The following information may be of assistance to the home builder considering a build on an ORF receiver. The ORF receiver is the only non-IMI receiver of any potential on the market today, but it does have issues that are a challenge to the experienced builder and may be insurmountable to the novice.
Selector and Dustcover
This receiver has the proper selector and dustcover location. The selector, when elevated, mates with the top cover. The second receiver has a mislocated axle hole for the selector.
Shoulder Stock Retaining Pin Hole
The hole for the stock retaining pin is mislocated. It is lower on the right side than the left. Possible solution is to drill the hole oversize and use a larger retaining pin. You could also chase the hole leaving it slightly oblong and fill the stock recess with silicone when installing the stock. Factory Galils come with the stocks glued in addition to the pin. The second receiver shows the same dimensional error from both sides.
The selector located dimple in the receiver indexes the selector above the selector stop on one receiver. On another receiver, the selector hit the stop prior to aligning with the receiver detent. The mag catch provided by ORF required grinding for magazine height. It also required heavy grinding to clear the mag catch spring. IMI mag catches have a ground out area to provide clearance between the mag catch spring and its axle. The photograph shows the substantial difference between an IMI selector stop and the one provided by ORF.
On a positive note, the external cosmetics are very well done. ORF opted for the original full-auto design which uses a left side selector that bulls to the rear for fire and pushes forward for safe. The reasoning was probably due to parts availability as the semiauto style of pushing forward for fire requires a different selector for the left side, a different pistol grip retaining block and special pin for the block. The parts kits on the market come with the former style of selector. Due to the larger hole on the receiver, the semiauto style selector cannot be used. While the pulling motion versus pushing may feel awkward at first to some users, the full auto style selector is longer and has greater mechanical advantage than the shorter linkage in the semiauto, making for easier manipulation
The inside of the receiver lacks the fine cosmetics of the outside. The rails are machined out of parallel. They must be filed straight. The inside walls of the receiver are inconsistent in thickness. You can also see where the cutter changed elevation on the left rail. These deficiencies require careful filing, and grinding but are relatively easy to do.
The cutout for the gas tube was misaligned on one of the receivers I examined.
Recoil Spring Groove
One of the receivers I examined was full of metal shavings. The groove for the recoil spring assembly was correct on this receiver. On another it was undersize.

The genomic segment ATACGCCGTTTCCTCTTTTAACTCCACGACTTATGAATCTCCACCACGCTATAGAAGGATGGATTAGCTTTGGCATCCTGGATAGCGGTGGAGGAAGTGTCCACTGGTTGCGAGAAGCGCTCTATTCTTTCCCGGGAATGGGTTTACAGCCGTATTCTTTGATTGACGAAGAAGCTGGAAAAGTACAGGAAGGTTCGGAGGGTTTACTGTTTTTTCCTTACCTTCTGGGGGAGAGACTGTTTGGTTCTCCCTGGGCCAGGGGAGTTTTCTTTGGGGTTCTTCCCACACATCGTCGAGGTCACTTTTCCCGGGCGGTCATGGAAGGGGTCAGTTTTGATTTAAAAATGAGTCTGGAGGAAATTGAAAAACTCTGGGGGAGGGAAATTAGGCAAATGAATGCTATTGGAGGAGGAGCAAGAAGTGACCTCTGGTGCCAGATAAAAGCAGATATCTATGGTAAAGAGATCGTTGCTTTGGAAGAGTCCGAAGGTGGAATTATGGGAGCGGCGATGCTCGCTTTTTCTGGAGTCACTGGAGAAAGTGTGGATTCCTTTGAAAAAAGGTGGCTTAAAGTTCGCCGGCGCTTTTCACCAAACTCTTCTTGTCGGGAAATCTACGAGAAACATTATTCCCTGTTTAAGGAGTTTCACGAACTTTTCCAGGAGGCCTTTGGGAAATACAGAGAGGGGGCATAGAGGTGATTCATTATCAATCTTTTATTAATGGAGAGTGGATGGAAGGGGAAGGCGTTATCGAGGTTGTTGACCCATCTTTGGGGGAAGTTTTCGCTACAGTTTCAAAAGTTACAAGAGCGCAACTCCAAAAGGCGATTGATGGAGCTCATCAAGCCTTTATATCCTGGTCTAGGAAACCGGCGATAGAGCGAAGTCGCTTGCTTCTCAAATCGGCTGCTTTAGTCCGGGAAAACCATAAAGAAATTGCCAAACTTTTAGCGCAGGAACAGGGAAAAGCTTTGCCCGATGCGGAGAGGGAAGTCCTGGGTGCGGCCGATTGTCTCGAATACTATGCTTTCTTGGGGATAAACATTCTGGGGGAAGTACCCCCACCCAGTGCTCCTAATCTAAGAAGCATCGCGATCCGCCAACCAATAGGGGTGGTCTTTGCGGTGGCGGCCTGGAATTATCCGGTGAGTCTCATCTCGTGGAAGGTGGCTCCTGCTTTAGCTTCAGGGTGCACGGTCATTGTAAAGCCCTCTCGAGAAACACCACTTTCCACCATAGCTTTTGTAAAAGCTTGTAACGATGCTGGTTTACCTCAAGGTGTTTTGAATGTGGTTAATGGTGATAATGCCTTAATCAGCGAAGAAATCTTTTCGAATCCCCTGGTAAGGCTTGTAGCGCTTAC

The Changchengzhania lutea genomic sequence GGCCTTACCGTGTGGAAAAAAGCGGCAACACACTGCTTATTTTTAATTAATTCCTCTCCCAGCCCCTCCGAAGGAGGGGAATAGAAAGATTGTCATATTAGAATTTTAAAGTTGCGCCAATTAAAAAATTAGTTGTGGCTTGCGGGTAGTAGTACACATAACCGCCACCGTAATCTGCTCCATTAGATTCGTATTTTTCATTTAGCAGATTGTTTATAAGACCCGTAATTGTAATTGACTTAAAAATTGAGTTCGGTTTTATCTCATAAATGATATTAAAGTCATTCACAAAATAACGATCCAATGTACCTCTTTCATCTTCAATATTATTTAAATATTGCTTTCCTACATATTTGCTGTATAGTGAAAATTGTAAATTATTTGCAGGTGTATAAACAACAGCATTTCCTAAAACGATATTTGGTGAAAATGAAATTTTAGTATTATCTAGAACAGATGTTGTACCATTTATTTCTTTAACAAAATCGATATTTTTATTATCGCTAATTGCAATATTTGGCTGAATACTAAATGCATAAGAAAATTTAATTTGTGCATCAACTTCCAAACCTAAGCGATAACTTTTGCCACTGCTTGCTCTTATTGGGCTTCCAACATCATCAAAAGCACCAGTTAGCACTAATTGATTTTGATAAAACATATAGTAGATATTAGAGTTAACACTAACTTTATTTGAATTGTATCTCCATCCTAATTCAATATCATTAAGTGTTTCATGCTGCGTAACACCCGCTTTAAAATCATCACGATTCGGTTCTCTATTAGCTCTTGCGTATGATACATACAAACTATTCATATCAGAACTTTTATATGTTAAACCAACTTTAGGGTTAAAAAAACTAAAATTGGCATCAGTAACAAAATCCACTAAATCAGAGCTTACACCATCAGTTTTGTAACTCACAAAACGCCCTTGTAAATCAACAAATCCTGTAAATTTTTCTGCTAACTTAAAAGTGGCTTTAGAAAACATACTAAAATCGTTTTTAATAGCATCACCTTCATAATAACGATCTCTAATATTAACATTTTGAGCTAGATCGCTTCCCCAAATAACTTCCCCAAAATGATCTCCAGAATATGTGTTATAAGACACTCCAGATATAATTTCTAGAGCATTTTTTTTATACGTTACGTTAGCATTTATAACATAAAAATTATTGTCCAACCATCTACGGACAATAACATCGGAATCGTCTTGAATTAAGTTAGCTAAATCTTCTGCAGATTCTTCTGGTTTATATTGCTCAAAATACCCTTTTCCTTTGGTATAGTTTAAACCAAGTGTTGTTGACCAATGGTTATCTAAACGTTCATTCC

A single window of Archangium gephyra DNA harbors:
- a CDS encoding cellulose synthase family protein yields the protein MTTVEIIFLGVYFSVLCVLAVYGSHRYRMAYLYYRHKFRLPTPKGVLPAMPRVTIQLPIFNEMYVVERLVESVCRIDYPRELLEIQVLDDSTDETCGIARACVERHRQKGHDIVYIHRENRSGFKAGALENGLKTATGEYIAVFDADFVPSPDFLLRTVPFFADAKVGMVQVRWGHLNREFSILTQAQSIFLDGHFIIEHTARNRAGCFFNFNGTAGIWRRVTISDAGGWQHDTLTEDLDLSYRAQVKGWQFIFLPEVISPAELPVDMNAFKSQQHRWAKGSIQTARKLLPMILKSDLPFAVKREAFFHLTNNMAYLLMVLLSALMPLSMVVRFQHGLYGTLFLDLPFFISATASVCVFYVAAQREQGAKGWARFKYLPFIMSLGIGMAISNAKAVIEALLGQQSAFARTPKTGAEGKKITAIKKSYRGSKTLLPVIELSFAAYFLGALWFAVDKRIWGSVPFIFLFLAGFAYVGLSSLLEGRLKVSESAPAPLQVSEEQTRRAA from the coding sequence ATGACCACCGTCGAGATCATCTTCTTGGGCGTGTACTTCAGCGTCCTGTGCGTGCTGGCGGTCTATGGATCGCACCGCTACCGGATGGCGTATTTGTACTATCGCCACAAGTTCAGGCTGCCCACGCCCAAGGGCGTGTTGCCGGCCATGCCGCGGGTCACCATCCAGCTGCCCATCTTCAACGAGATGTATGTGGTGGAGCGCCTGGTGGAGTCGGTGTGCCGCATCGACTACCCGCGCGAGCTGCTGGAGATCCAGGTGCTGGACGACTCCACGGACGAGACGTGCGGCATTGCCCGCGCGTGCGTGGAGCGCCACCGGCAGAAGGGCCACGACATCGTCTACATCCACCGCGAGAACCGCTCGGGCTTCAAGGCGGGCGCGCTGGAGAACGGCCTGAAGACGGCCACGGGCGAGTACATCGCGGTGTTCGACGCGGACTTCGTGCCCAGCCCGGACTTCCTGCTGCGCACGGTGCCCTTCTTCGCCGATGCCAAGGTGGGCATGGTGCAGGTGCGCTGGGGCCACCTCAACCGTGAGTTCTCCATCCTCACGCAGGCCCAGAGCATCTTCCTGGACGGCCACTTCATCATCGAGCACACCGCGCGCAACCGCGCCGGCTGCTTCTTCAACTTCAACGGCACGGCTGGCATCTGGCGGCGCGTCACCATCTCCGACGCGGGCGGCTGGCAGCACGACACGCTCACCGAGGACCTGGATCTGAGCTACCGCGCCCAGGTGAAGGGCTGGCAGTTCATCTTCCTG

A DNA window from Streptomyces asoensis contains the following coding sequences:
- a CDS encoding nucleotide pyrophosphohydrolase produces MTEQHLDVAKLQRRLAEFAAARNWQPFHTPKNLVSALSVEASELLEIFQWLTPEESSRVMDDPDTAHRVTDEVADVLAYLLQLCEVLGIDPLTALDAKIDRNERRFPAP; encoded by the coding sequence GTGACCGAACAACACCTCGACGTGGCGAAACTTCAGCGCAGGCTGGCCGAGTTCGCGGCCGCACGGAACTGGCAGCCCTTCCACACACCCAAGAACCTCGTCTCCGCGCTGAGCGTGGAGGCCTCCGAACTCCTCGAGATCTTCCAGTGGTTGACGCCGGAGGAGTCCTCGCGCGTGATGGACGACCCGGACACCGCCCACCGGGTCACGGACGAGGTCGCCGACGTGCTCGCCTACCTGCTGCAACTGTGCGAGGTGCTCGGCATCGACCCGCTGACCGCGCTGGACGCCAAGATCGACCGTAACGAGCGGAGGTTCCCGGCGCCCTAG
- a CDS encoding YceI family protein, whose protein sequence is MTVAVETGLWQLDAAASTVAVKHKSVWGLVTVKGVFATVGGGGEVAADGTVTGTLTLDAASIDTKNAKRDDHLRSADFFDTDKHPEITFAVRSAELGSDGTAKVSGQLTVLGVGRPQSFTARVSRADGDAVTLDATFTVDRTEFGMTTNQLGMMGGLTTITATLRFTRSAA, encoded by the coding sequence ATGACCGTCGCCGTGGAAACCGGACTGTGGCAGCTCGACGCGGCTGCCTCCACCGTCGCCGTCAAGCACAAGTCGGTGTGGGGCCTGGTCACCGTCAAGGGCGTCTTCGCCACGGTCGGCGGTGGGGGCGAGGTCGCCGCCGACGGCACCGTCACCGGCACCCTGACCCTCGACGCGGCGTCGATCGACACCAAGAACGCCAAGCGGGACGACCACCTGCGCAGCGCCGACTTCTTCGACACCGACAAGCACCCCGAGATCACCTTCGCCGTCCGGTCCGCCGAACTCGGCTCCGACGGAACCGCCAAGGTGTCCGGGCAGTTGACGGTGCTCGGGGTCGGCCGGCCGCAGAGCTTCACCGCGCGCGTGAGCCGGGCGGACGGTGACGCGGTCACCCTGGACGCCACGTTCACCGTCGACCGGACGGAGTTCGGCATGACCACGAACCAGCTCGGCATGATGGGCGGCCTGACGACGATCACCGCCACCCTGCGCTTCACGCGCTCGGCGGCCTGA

The ejector was mismachined and soft enough to burr by manually pushing the bolt and carrier across it. Another receiver had the ejector deform after firing less than 30 rounds.
The feedramp rivit on this receiver appears okay. On another build, the rivit was so high that the bolt could not rotate without hitting it. The feedramp is not an IMI part. On another gun I built either this part is incorrect, or the receiver section to which it is riveted is incorrect, as it sits too high and causes feeding problems.
The barrel times 180 degrees off. I tried several take-off barrels that timed within 45 degrees short or 5 degrees past TDC on IMI receivers. This barrel times within the same normal range on an IMI receiver. All of the ORF receivers I tried had the same timing problem. As the galil barrel is chrome lined, cutting chambers deeper is not an option. This feature is the most difficult to correct as it requires careful modification of in-spec bolt and carrier to obtain correct headspace. Another receiver I examined had the left side of the receiver the bolt carrier contacts off, which caused the bolt carrier to bottom out prior to the bolt rotating to lock.
Closely related to the barrel timing issue is the angle and dimensions of the receiver locking area. While there is supposed to be a radial camming angle, the receiver shoulders do not match the locking surfaces of IMI bolts. Combined with the barrel timing, this was the most time consuming part of the build, as I had to carefully machine and hand lapp the components to get full bolt rotation.
The ORF receiver is the only one on the market other than scarce and expensive IMI receivers. It is wonderful that Todd Grove at ORF has spent so much time and effort to produce a high demand item like this receiver. The external machining is beautiful. The internal machining, while not of the quality seen on the outside, is a correctable annoyance. Some moderate cleanup will correct these dimensional issues. The relationship between the barrel and receiver face (timing), the bolt to the locking shoulder and barrel face (headspace) are significant and require some degree of experience and skill to work around. The ejector has me concerned. I discussed annealing and tempering the ejector on one receiver with the customer and we chose to wait and see if it deforms any more.
©1994-2016 by T. Mark Graham. All Rights Reserved.